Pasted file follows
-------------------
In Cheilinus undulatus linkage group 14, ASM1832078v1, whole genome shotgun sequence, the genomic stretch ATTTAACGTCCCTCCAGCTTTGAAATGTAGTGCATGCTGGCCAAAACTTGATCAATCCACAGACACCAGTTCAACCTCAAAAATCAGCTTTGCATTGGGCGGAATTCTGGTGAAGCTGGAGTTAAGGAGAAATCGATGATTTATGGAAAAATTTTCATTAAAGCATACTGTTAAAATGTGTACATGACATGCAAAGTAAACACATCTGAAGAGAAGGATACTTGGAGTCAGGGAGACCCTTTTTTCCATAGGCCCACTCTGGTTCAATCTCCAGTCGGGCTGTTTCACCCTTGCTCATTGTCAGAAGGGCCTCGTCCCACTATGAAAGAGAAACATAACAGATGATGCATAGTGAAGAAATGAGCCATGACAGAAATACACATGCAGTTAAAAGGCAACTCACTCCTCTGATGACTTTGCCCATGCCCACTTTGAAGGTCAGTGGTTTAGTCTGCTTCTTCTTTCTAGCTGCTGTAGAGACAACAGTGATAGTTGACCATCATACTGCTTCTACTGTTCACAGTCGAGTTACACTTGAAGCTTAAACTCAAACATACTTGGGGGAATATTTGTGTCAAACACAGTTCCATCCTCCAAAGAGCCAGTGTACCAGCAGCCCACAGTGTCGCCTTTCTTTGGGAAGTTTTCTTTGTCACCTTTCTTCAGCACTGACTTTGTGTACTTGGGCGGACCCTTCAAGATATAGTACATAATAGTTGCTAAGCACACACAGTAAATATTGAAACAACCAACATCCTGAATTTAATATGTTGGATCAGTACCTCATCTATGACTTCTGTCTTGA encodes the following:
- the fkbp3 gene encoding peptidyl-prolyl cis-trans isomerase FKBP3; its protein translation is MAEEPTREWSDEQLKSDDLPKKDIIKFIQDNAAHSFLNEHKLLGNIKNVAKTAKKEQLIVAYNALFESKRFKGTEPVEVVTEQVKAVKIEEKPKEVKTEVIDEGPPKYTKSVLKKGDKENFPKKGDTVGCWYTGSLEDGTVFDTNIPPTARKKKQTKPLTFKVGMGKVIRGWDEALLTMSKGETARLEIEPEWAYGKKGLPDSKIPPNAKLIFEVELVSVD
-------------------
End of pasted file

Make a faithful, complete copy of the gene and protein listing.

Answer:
In Cheilinus undulatus linkage group 14, ASM1832078v1, whole genome shotgun sequence, the genomic stretch ATTTAACGTCCCTCCAGCTTTGAAATGTAGTGCATGCTGGCCAAAACTTGATCAATCCACAGACACCAGTTCAACCTCAAAAATCAGCTTTGCATTGGGCGGAATTCTGGTGAAGCTGGAGTTAAGGAGAAATCGATGATTTATGGAAAAATTTTCATTAAAGCATACTGTTAAAATGTGTACATGACATGCAAAGTAAACACATCTGAAGAGAAGGATACTTGGAGTCAGGGAGACCCTTTTTTCCATAGGCCCACTCTGGTTCAATCTCCAGTCGGGCTGTTTCACCCTTGCTCATTGTCAGAAGGGCCTCGTCCCACTATGAAAGAGAAACATAACAGATGATGCATAGTGAAGAAATGAGCCATGACAGAAATACACATGCAGTTAAAAGGCAACTCACTCCTCTGATGACTTTGCCCATGCCCACTTTGAAGGTCAGTGGTTTAGTCTGCTTCTTCTTTCTAGCTGCTGTAGAGACAACAGTGATAGTTGACCATCATACTGCTTCTACTGTTCACAGTCGAGTTACACTTGAAGCTTAAACTCAAACATACTTGGGGGAATATTTGTGTCAAACACAGTTCCATCCTCCAAAGAGCCAGTGTACCAGCAGCCCACAGTGTCGCCTTTCTTTGGGAAGTTTTCTTTGTCACCTTTCTTCAGCACTGACTTTGTGTACTTGGGCGGACCCTTCAAGATATAGTACATAATAGTTGCTAAGCACACACAGTAAATATTGAAACAACCAACATCCTGAATTTAATATGTTGGATCAGTACCTCATCTATGACTTCTGTCTTGA encodes the following:
- the fkbp3 gene encoding peptidyl-prolyl cis-trans isomerase FKBP3; its protein translation is MAEEPTREWSDEQLKSDDLPKKDIIKFIQDNAAHSFLNEHKLLGNIKNVAKTAKKEQLIVAYNALFESKRFKGTEPVEVVTEQVKAVKIEEKPKEVKTEVIDEGPPKYTKSVLKKGDKENFPKKGDTVGCWYTGSLEDGTVFDTNIPPTARKKKQTKPLTFKVGMGKVIRGWDEALLTMSKGETARLEIEPEWAYGKKGLPDSKIPPNAKLIFEVELVSVD